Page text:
PEP REVIEW: Eula Valdes and Meryll Soriano shine in Flores Para Los Muertos

Stella Kowalsi (Meryll Soriano, in black) comforts her sister Blanche Dubois (Eula Valdes) in Tanghalang Pilipino’s Flores Para LosMuertos. This Filipino translation of Tennessee Willam’s A Streetcar NamedDesire will be staged until October 25. CLICK HERE to buy show ticket

Tanghalang Pilipino did this generation a greatfavor by re-staging Flores Para LosMuertos, the Filipino translation of Tennessee Willam’s Pulitzerprize-winning play A Streetcar NamedDesire.

Flores was firststaged in 1975 at the Old Raja Sulayman Theater in Fort Santiago, Manila, under the direction of the great Lino Brocka, a fleeting moment inPhilippine theater that theatergoers now wished they experienced. The play hasbeen revived every generation or so.

Director Floy Quintos, who considers the Brockaproduction of Flores as one of the"epiphanies" of his youth, revives the play using a set of young actors tooyoung to remember the iconic Elia Kazan film version, who never saw LauriceGuillen and Phillip Salvador in the original staging, but whose "modernsensibilities and experience may add a fresh take on the text."

Quintos did not tamper with the text, nor withWilliams’ props and setting, but directed instead with restraint, moving aroundthe time period of the play and the sensitive translation of Streetcar by the late Orlando Andres.

The result is a smooth, sexy, fade-to-sunsetfeel.

In Flores,Eula Valdes plays the coveted role of Blanche Dubois, a fading Southern belle inconstant fear of her fading looks and missing marriage prospects. After losingtheir ancestral southern plantation Belle Reve in mortgage, she leaves the townof Laurel, Mississippi to visit her sister Stella Kowalsi (Meryll Soriano) inNew Orleans, under the pretense that she has taken a leave from her job as anEnglish teacher because of her upset nerves. Stella, who is expecting a child,receives Blanche with warmth but hesitantly, fearing the reaction of herdomineering husband Stanley (Neil Ryan Sese).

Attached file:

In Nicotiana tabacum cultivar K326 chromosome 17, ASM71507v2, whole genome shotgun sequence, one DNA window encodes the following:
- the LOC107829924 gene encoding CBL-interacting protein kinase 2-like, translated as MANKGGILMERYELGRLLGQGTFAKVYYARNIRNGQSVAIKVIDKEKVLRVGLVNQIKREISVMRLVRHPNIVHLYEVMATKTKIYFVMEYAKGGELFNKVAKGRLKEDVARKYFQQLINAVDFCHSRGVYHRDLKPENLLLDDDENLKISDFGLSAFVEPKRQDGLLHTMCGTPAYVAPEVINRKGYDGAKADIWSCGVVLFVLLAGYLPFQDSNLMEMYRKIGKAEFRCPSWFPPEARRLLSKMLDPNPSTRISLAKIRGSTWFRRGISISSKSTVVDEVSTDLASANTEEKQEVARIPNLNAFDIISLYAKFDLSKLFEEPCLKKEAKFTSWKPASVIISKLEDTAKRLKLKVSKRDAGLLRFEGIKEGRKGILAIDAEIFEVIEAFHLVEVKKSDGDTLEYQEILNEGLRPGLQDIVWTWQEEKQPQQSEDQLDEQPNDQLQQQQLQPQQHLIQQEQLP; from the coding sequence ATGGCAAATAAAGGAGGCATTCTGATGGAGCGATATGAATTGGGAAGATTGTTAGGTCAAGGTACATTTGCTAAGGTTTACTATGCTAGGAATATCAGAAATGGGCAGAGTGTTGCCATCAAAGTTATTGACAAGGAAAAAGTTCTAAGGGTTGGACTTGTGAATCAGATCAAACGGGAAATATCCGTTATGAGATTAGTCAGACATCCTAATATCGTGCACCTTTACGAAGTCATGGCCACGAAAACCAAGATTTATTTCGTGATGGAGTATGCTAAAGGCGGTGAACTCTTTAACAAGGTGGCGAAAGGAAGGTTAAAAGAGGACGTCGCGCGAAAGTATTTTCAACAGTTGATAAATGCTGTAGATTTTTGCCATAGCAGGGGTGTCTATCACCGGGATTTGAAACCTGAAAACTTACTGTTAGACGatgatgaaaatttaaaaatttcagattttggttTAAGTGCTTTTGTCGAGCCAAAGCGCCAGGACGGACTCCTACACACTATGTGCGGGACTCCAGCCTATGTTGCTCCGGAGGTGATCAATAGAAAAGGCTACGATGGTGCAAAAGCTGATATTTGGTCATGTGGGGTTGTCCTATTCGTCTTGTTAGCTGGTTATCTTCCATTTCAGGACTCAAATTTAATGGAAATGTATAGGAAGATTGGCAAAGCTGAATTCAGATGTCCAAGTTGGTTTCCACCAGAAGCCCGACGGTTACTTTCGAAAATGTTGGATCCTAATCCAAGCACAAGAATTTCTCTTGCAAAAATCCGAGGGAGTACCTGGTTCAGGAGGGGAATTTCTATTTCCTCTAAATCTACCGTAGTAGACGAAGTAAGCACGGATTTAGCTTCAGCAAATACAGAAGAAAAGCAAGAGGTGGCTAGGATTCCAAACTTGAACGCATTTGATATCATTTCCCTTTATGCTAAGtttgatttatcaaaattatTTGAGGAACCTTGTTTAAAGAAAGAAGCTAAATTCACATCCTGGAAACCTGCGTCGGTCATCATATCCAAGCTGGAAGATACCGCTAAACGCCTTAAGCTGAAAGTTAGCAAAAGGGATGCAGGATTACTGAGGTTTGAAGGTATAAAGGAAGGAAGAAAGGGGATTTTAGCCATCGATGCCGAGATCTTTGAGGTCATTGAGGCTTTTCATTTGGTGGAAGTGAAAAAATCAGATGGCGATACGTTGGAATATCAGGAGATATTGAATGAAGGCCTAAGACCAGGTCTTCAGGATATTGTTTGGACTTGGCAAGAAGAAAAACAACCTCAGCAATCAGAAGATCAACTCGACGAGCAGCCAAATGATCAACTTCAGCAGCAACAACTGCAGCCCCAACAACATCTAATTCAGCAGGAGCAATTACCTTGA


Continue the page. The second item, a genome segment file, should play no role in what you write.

Blanche instantly clashes with Stanley, aworking-class Polish immigrant, who is not only irritated by her haughty airbut convinced that Blanche lost their family plantation out ofcarelessness, thereby losing Stella’s share of the family wealth. As the monthswear on, Blanche develops a relationship with Mitch, Stanley’s best friend, andhas settled her mind on marrying him. As Stella’s delivery nears, Stanleyuncovers Blanche’s past and tells Mitch, who quickly breaks off the engagement,leaving Blanche lost and desperate.


On the night of Stella’s delivery, Blanche andStanley are left alone in the house. Stanley confronts her with her secretsand, succumbing to baser instincts, rapes her—permanently shattering her sanity.

Stanley commits her into an asylum, but life inthe Kowalski house will never be the same again.

The last time I saw Eula Valdes on theTanghalang Pilipino stage was when she performed the title role of Zsa Zsa Zaturnah, a gay Darna whoswallows a rock the size of a fist to become curvaceous super heroine withflaming red hair. It was a little difficult to shake the image of Eula poledancing to the tune of Bonnie Tyler’s TotalEclipse of the Heart.

It must have taken a lot for her to make thetransition from that kitschy stint to a delicate and nervous Ms. Dubois.

Blanche is a damaged character from the start,struggling to disguise her alcoholism and insecurity with pretensions of virtueand culture. Eula, with her natural gift for portraying outlandish characters,created a very Pinay Blanche—a little more humorous than the Kazan- Vivien Leighversion.